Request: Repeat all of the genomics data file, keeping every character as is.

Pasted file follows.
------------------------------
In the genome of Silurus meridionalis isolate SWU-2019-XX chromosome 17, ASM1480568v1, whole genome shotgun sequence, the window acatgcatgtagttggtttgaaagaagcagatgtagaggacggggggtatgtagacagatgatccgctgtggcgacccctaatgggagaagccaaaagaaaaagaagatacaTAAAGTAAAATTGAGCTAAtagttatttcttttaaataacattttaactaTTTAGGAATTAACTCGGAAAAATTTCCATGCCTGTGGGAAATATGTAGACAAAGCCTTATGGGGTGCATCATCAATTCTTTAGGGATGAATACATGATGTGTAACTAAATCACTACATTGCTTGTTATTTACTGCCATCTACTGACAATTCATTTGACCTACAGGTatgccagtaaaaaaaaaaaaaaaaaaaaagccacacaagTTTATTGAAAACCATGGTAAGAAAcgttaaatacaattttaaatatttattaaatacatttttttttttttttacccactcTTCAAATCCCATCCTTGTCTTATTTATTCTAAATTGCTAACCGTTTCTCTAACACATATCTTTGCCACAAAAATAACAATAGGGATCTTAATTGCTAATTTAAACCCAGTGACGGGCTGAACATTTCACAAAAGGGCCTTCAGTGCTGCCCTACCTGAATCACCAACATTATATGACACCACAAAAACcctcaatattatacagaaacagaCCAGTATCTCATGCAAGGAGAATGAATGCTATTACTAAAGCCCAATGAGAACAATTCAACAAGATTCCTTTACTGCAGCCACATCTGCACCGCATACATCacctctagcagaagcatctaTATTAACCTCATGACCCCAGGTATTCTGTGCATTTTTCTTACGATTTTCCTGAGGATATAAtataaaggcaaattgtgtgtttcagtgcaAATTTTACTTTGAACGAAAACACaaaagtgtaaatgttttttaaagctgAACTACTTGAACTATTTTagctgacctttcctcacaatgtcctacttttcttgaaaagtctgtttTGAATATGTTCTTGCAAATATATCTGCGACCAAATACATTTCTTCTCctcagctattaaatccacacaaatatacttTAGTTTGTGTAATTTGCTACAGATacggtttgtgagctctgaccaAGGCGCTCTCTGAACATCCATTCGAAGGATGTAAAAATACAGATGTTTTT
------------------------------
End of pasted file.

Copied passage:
In the genome of Silurus meridionalis isolate SWU-2019-XX chromosome 17, ASM1480568v1, whole genome shotgun sequence, the window acatgcatgtagttggtttgaaagaagcagatgtagaggacggggggtatgtagacagatgatccgctgtggcgacccctaatgggagaagccaaaagaaaaagaagatacaTAAAGTAAAATTGAGCTAAtagttatttcttttaaataacattttaactaTTTAGGAATTAACTCGGAAAAATTTCCATGCCTGTGGGAAATATGTAGACAAAGCCTTATGGGGTGCATCATCAATTCTTTAGGGATGAATACATGATGTGTAACTAAATCACTACATTGCTTGTTATTTACTGCCATCTACTGACAATTCATTTGACCTACAGGTatgccagtaaaaaaaaaaaaaaaaaaaaagccacacaagTTTATTGAAAACCATGGTAAGAAAcgttaaatacaattttaaatatttattaaatacatttttttttttttttacccactcTTCAAATCCCATCCTTGTCTTATTTATTCTAAATTGCTAACCGTTTCTCTAACACATATCTTTGCCACAAAAATAACAATAGGGATCTTAATTGCTAATTTAAACCCAGTGACGGGCTGAACATTTCACAAAAGGGCCTTCAGTGCTGCCCTACCTGAATCACCAACATTATATGACACCACAAAAACcctcaatattatacagaaacagaCCAGTATCTCATGCAAGGAGAATGAATGCTATTACTAAAGCCCAATGAGAACAATTCAACAAGATTCCTTTACTGCAGCCACATCTGCACCGCATACATCacctctagcagaagcatctaTATTAACCTCATGACCCCAGGTATTCTGTGCATTTTTCTTACGATTTTCCTGAGGATATAAtataaaggcaaattgtgtgtttcagtgcaAATTTTACTTTGAACGAAAACACaaaagtgtaaatgttttttaaagctgAACTACTTGAACTATTTTagctgacctttcctcacaatgtcctacttttcttgaaaagtctgtttTGAATATGTTCTTGCAAATATATCTGCGACCAAATACATTTCTTCTCctcagctattaaatccacacaaatatacttTAGTTTGTGTAATTTGCTACAGATacggtttgtgagctctgaccaAGGCGCTCTCTGAACATCCATTCGAAGGATGTAAAAATACAGATGTTTTT